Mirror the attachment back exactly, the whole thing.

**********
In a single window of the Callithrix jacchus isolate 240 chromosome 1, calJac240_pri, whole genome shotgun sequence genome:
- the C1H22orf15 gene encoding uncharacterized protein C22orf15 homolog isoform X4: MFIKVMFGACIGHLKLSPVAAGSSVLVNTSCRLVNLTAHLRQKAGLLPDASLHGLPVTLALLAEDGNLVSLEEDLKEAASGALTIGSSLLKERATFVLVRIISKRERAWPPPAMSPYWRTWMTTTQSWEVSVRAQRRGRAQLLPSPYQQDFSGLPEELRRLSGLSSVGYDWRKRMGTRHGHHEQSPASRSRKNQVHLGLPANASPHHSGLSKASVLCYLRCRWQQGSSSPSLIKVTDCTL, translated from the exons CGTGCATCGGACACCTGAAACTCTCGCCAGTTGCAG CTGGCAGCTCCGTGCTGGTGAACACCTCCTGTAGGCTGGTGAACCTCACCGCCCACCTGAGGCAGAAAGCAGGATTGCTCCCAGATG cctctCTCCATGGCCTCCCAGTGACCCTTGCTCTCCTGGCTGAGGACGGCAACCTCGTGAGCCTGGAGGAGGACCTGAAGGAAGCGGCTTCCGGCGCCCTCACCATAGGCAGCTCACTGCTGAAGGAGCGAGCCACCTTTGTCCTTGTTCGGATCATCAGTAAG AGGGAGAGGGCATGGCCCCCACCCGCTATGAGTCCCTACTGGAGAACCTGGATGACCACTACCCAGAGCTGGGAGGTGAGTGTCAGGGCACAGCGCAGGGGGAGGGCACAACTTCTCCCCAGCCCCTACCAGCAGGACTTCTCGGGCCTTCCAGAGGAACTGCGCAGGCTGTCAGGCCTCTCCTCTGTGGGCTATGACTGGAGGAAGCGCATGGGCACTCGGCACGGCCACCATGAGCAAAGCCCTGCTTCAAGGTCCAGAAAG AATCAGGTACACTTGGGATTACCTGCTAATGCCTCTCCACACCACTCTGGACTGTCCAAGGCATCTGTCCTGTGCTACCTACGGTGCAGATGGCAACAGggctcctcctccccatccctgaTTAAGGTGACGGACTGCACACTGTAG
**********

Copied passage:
In a single window of the Callithrix jacchus isolate 240 chromosome 1, calJac240_pri, whole genome shotgun sequence genome:
- the C1H22orf15 gene encoding uncharacterized protein C22orf15 homolog isoform X4: MFIKVMFGACIGHLKLSPVAAGSSVLVNTSCRLVNLTAHLRQKAGLLPDASLHGLPVTLALLAEDGNLVSLEEDLKEAASGALTIGSSLLKERATFVLVRIISKRERAWPPPAMSPYWRTWMTTTQSWEVSVRAQRRGRAQLLPSPYQQDFSGLPEELRRLSGLSSVGYDWRKRMGTRHGHHEQSPASRSRKNQVHLGLPANASPHHSGLSKASVLCYLRCRWQQGSSSPSLIKVTDCTL, translated from the exons CGTGCATCGGACACCTGAAACTCTCGCCAGTTGCAG CTGGCAGCTCCGTGCTGGTGAACACCTCCTGTAGGCTGGTGAACCTCACCGCCCACCTGAGGCAGAAAGCAGGATTGCTCCCAGATG cctctCTCCATGGCCTCCCAGTGACCCTTGCTCTCCTGGCTGAGGACGGCAACCTCGTGAGCCTGGAGGAGGACCTGAAGGAAGCGGCTTCCGGCGCCCTCACCATAGGCAGCTCACTGCTGAAGGAGCGAGCCACCTTTGTCCTTGTTCGGATCATCAGTAAG AGGGAGAGGGCATGGCCCCCACCCGCTATGAGTCCCTACTGGAGAACCTGGATGACCACTACCCAGAGCTGGGAGGTGAGTGTCAGGGCACAGCGCAGGGGGAGGGCACAACTTCTCCCCAGCCCCTACCAGCAGGACTTCTCGGGCCTTCCAGAGGAACTGCGCAGGCTGTCAGGCCTCTCCTCTGTGGGCTATGACTGGAGGAAGCGCATGGGCACTCGGCACGGCCACCATGAGCAAAGCCCTGCTTCAAGGTCCAGAAAG AATCAGGTACACTTGGGATTACCTGCTAATGCCTCTCCACACCACTCTGGACTGTCCAAGGCATCTGTCCTGTGCTACCTACGGTGCAGATGGCAACAGggctcctcctccccatccctgaTTAAGGTGACGGACTGCACACTGTAG